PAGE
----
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Howard Jacobson

Howard Jacobson

Celebrated novelist Howard Jacobson’s most recent book, Kalooki Nights, was published to wide acclaim in 2006. An acerbic cultural critic with a passion for literature and art, he is known for his ebullient wit as well as his unique take on the Jewish experience in Britain.

Howard Jacobson: If there really is a smear campaign to try to silence the critics of Israel, it isn't working

I wonder if I might take robust issue with an article my fellow columnist Johann Hari wrote last week, in which he complained about a "campaign to smear anybody who tries to describe the plight of the Palestinian people". In so far as he feels it personally, I sympathise with him. It is infuriating to be contradicted when you know you're right, or to have your motives impugned, or to be in any way misrepresented, no matter that you are well equipped to handle your detractors.

Recently by Howard Jacobson

Howard Jacobson: No need to be surprised when a house of horrors turns up on a quiet provincial street

Saturday, 3 May 2008

How could this happen here, they are asking in the unremarkable provincial Austrian town of Amstetten, home to Josef Fritzl, dungeon to his daughter and their incestuous offspring. And to think that such a thing could have been taking place under our very noses, and he such a charming man, and they – those that were visible – such lovely, quiet people.

Howard Jacobson: I lay on my sun bed and enjoyed the most perfect reading experience you can imagine

Saturday, 26 April 2008

Discovered a new pleasure: lying on the beach reading writers describing lying on the beach. It's awkward reading on the beach if you're not sufficiently flexuous to get the right degree of shoulderly twist to read the words, or the right degree of cranial lift to turn the page, and if you don't have the bodily or astronomical savvy to work out how to get the sun on the book but not on you. But that's the joy of reading about someone who manages it no better.

Howard Jacobson: Which is more depraved: Nazi role-playing in sex games or the horrors of motor sport?

Saturday, 5 April 2008

I might need help with this one. "Yes, psychiatric help," I hear the unsympathetic saying, but that's not the help I'm talking about. I mean help in the explanation sense, as in explain to me why a man shouldn't indulge in a bit of retro-Nazi sado-masochistic role-play in the quiet of a house of ill-repute in leafy Chelsea when the fancy takes him, provided no one gets seriously hurt in the process – other than, one hopes for his sake, himself.

Howard Jacobson: If you say you want a revolution, it's obvious you're sitting uncomfortably in economy

Saturday, 29 March 2008

Half-caught a minute or two of that suave revolutionary Tariq Ali on Desert Island Discs last week. Revolution and Desert Island Discs – I mean no mischief by pointing out the conjunction. The wildest of us must accommodate to society's blandishments at last. We age, we mellow, we want to lie on deserted beaches listening to gramophone records.

Howard Jacobson: The heart has its allegiances, to places as well as people. And a country is both

Saturday, 22 March 2008

A man has put his life up for sale on eBay. House, car, motorbike, jet-skis, spa, friends, job, the lot. Not quite the lot. You don't get the wife. He doesn't either, which is why he's selling up. What are friends, jet-skis, motorbike and spa worth if you no longer have a wife who loves you to enjoy them with? But allowing that the life you'd be buying – wifeless or not – is in Perth, Western Australia, my advice would be to snap it up.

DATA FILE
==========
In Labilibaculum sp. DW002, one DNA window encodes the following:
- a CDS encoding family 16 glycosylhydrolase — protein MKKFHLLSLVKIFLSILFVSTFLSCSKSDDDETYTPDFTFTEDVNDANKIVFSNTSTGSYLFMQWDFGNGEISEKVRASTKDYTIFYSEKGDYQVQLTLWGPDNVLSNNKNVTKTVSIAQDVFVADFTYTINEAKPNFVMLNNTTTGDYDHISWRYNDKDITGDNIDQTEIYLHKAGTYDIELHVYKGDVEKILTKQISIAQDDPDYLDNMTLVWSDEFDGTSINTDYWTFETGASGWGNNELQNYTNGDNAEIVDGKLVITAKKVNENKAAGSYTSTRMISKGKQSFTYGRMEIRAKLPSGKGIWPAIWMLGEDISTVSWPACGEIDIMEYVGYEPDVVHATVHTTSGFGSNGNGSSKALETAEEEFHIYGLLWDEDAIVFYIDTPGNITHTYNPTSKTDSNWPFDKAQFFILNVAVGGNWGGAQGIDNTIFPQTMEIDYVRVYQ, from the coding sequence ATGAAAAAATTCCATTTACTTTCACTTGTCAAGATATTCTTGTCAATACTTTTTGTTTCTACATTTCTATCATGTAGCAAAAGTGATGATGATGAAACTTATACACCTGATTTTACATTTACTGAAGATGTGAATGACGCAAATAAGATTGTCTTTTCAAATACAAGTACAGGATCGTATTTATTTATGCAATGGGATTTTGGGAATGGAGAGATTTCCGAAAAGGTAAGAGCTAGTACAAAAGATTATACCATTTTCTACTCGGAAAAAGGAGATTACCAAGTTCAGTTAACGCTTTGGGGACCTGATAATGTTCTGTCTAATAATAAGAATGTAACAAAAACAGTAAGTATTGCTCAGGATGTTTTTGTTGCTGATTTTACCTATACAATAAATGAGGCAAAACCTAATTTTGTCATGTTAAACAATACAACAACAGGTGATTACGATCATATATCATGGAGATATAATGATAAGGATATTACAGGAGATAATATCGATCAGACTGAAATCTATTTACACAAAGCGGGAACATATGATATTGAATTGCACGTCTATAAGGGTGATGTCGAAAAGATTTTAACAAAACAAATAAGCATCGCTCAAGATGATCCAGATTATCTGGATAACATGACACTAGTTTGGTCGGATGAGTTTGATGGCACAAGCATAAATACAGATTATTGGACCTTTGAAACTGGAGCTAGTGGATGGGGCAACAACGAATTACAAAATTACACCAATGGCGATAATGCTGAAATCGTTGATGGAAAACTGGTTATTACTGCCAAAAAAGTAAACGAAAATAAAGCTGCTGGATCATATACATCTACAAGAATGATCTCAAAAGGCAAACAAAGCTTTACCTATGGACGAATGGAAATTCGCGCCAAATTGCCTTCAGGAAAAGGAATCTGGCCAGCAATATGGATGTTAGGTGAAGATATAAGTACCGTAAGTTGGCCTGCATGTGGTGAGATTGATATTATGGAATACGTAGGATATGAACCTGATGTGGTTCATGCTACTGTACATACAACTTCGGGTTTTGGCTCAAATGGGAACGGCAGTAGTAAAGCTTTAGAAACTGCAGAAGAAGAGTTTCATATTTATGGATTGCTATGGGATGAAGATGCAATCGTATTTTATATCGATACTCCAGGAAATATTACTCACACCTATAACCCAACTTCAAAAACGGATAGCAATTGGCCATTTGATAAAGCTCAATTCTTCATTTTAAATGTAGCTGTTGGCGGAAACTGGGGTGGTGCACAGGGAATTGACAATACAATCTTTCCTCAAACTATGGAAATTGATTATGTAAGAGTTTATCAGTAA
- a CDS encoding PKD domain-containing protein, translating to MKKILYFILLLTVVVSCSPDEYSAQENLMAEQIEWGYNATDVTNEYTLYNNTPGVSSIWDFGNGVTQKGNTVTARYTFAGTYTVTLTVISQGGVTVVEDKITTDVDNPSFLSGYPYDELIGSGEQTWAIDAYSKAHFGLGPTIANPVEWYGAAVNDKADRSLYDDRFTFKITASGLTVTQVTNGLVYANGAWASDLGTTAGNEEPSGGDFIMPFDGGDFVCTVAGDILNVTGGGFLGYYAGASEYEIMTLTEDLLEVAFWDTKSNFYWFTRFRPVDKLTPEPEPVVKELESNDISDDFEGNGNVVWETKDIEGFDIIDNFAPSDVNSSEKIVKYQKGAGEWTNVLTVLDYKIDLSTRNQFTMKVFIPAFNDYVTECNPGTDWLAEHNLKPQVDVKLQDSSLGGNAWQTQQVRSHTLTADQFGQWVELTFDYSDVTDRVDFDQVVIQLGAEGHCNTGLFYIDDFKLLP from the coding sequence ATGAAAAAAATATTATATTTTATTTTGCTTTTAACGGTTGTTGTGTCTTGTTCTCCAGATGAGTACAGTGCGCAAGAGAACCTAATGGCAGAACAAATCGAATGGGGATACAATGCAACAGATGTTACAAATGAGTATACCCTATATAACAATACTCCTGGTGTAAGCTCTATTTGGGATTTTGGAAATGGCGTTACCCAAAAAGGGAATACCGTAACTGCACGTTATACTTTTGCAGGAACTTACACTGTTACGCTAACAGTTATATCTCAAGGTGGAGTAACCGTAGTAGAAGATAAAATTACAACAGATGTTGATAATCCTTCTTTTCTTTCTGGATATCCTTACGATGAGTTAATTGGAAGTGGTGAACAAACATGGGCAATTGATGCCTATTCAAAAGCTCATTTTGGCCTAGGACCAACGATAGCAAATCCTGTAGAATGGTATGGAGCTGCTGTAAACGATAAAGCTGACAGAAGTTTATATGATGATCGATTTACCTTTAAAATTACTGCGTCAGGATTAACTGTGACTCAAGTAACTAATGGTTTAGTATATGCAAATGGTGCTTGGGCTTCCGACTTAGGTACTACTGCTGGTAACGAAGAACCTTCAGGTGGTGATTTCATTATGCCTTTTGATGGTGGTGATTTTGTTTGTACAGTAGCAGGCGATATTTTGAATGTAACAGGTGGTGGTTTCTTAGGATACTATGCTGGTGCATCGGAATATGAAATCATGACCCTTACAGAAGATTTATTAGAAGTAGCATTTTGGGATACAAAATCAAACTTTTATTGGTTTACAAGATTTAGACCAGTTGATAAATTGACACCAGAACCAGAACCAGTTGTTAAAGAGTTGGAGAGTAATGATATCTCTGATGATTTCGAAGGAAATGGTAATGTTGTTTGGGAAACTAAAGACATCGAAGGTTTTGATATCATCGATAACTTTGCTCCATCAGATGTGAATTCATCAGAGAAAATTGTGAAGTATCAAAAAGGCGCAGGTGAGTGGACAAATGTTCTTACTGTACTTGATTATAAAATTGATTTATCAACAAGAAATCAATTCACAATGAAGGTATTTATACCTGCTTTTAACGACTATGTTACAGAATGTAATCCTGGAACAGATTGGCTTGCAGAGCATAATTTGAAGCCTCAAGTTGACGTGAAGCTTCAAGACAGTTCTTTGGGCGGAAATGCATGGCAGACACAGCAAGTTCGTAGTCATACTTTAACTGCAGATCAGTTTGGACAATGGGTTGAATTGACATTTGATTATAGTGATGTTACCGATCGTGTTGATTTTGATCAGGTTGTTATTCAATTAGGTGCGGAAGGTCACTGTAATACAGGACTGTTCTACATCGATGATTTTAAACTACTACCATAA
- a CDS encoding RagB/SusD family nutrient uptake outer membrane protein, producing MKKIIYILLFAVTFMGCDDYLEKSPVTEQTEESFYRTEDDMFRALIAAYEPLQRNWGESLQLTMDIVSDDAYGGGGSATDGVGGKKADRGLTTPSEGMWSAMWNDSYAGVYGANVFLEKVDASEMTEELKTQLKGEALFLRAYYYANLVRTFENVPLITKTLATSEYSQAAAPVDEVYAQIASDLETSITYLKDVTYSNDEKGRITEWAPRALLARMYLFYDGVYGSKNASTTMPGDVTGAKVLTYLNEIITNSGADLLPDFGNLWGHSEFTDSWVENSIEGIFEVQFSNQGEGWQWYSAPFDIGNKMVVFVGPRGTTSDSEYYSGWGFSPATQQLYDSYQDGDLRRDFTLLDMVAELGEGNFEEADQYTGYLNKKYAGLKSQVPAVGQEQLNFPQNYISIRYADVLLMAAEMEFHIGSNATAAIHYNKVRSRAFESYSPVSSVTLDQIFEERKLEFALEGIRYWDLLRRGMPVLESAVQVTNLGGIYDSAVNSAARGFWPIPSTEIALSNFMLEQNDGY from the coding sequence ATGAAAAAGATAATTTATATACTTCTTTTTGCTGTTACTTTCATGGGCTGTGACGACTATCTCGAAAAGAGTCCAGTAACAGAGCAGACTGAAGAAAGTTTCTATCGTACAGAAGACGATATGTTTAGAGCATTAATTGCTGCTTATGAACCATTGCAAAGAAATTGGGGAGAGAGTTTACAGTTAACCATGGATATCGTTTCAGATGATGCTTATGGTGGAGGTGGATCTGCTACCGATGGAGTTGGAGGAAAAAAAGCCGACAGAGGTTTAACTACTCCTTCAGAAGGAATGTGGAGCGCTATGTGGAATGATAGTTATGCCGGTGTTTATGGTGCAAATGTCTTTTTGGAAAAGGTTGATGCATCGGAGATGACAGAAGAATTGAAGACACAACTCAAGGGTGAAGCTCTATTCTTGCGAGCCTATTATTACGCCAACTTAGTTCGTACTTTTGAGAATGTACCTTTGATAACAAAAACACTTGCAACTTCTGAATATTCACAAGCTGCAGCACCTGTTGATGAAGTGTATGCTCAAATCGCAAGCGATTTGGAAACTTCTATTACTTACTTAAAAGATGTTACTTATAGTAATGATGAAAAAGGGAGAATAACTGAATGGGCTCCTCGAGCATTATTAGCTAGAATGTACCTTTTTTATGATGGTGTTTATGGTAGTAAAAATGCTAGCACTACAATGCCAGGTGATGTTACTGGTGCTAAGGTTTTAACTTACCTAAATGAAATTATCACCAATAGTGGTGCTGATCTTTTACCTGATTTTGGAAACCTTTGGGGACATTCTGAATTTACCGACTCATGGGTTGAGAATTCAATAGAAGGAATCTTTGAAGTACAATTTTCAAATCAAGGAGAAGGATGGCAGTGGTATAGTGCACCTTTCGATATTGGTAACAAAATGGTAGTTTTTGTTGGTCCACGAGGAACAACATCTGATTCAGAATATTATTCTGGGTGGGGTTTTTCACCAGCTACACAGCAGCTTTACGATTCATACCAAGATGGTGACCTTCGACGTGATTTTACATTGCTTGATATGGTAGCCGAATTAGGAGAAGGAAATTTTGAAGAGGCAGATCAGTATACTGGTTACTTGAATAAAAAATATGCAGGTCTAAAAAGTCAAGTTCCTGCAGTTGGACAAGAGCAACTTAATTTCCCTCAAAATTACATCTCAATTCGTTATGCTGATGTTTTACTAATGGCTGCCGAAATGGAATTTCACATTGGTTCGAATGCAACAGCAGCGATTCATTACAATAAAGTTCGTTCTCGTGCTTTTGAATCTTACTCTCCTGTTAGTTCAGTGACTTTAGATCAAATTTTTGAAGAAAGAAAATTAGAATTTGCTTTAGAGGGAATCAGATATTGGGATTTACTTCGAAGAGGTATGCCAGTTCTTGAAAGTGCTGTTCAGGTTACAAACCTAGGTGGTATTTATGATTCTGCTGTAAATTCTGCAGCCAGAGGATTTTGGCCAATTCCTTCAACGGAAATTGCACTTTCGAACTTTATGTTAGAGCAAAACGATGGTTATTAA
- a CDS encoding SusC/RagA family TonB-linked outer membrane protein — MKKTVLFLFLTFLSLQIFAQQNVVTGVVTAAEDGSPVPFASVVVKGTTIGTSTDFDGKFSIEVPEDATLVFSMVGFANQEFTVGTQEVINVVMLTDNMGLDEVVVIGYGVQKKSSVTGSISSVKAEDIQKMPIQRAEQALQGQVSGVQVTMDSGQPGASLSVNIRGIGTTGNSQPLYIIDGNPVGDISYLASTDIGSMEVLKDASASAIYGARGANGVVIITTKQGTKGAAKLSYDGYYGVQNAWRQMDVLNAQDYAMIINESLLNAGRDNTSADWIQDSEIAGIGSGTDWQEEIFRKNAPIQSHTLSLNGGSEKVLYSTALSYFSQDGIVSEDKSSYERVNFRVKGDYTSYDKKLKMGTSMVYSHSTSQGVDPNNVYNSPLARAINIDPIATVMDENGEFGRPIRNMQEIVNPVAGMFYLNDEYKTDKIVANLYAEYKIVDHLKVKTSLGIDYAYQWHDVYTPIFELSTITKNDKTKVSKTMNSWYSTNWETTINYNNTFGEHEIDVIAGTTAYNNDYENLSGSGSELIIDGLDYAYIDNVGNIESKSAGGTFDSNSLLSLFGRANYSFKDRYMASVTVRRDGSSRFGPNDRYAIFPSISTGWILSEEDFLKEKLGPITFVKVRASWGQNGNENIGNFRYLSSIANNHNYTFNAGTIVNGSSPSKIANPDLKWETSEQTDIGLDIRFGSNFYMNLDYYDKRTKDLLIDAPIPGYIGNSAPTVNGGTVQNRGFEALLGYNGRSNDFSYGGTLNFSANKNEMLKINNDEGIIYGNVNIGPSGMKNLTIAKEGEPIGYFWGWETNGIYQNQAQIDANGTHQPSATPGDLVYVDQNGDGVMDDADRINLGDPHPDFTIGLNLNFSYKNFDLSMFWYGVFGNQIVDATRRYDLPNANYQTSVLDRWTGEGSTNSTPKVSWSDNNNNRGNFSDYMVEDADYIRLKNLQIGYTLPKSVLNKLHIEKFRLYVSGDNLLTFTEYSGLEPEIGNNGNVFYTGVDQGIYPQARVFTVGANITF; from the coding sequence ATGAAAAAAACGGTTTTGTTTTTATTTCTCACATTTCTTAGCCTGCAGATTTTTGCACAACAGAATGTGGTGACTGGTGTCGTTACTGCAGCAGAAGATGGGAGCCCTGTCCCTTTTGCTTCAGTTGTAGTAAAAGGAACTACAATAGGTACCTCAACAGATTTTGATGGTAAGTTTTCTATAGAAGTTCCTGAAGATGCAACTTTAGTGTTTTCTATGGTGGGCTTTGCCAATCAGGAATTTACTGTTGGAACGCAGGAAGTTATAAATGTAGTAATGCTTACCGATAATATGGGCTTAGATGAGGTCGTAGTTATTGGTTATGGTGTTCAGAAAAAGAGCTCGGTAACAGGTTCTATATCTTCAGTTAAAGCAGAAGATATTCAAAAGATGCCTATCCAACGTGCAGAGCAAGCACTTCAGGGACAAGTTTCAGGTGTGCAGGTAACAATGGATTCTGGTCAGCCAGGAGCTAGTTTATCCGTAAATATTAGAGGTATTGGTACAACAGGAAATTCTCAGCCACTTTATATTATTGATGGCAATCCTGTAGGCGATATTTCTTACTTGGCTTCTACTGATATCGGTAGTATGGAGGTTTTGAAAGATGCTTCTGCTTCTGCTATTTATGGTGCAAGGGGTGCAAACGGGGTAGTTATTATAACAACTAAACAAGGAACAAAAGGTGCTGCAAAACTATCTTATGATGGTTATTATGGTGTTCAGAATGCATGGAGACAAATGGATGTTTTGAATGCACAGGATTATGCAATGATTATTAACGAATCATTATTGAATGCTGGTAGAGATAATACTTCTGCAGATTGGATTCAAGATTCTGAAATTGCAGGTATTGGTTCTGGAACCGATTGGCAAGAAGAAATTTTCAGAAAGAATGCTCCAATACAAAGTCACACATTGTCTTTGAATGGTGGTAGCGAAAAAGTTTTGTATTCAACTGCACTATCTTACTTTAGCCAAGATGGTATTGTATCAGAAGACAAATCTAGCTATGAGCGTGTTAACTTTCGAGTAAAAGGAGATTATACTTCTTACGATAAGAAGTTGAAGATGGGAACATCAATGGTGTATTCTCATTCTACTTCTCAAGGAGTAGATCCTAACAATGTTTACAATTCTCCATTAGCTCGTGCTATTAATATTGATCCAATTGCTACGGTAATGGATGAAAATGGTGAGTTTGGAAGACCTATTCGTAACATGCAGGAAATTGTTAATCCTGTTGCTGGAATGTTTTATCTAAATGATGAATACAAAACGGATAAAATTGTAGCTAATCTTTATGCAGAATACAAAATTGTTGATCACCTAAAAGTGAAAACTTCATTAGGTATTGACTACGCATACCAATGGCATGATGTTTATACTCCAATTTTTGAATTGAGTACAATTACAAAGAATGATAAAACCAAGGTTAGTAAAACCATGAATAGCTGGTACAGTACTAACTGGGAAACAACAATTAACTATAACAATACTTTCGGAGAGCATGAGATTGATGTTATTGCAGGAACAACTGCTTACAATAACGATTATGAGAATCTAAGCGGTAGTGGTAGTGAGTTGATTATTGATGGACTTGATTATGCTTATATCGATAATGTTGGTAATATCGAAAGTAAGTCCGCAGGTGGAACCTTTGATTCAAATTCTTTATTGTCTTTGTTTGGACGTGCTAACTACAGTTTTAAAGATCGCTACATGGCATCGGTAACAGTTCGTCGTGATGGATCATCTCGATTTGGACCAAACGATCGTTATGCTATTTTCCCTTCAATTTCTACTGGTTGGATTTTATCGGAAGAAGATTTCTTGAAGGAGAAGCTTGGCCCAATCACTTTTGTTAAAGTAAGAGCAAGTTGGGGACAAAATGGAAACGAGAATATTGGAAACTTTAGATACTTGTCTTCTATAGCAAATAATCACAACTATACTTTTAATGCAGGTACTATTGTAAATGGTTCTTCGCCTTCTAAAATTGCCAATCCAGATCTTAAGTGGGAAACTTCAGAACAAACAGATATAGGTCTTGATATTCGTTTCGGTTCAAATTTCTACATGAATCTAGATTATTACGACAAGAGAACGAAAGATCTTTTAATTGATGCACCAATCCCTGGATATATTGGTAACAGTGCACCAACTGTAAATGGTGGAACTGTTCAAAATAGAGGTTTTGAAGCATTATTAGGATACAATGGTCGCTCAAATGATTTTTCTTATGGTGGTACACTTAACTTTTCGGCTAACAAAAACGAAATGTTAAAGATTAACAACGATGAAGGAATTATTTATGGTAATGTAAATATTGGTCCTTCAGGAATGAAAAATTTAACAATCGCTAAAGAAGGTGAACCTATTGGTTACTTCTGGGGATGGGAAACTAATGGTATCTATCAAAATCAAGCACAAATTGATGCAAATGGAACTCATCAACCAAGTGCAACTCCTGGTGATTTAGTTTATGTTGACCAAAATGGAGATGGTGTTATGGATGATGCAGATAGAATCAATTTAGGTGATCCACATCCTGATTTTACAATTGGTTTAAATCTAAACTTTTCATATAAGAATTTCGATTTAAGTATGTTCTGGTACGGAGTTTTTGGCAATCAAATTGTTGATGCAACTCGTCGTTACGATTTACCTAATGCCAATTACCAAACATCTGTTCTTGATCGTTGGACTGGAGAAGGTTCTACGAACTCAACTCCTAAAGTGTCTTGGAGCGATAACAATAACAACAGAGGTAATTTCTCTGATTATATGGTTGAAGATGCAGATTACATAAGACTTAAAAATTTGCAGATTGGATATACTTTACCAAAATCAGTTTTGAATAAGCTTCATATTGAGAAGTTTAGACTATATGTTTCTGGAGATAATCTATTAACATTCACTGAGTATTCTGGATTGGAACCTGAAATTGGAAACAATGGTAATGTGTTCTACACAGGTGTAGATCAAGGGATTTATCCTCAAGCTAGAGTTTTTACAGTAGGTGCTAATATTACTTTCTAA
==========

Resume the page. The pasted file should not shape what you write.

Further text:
Howard Jacobson: So much more could have been done to liberate people from the confines of class

Saturday, 15 March 2008

Not often I say this, but I'm feeling sorry for the BBC. Specifically for BBC2 whose series White – Is White Working Class Britain Becoming Invisible has drawn criticism from people of all colours, classes and visibility.

Howard Jacobson: Many are the ways we might feel frightened, embarrassed – or just not at home

Saturday, 8 March 2008

Another week, another inanity. If it's not Balls it's Hodge. Not schools this time, the Proms. New Labour, New Culture. Only for New Culture, read No Culture. Alternatively, Hodgepodge.

Howard Jacobson: If you think that Prozac works, then it doesn't really matter what the experts say

Saturday, 1 March 2008

So somebody at the University of Hull reckons depression drugs don't work. How can this be if the people who take them say they do? Depression for most of us is a say-you-are, say-you-aren't condition. "I have of late lost all my mirth," says Hamlet. What are you going to do – tell him he's wrong?And if talking dirty to his mother restores his humour, what are you going to do then? Tell him he's still wrong.

Howard Jacobson: Why mock the expectation of beauty in art? It is laudable that we want to be impressed

Saturday, 23 February 2008

A Pissarro or a Pissoir is our theme for today. But first, by way of fortifying our intelligences, the example of Dr Johnson "rejoicing to concur with the common reader" in the matter of that much loved poem "Gray's Elegy" – "for by the common sense of readers, uncorrupted by literary prejudices, after all the refinements of subtility and the dogmatism of learning, must be finally decided all claim to poetical honours".

Howard Jacobson: Our woefully uncultured leaders no longer have any idea what schools should be doing

Saturday, 16 February 2008

Much taken by what Alexa Chung – a person I have never heard of – told Deborah Ross in an interview in The Independent Magazine last week. So deep was her love of English at school, she remembered, that she took an extra hour of it every lunch hour, "and when we did Sophocles I was like, wow, Sophocles is amazing".

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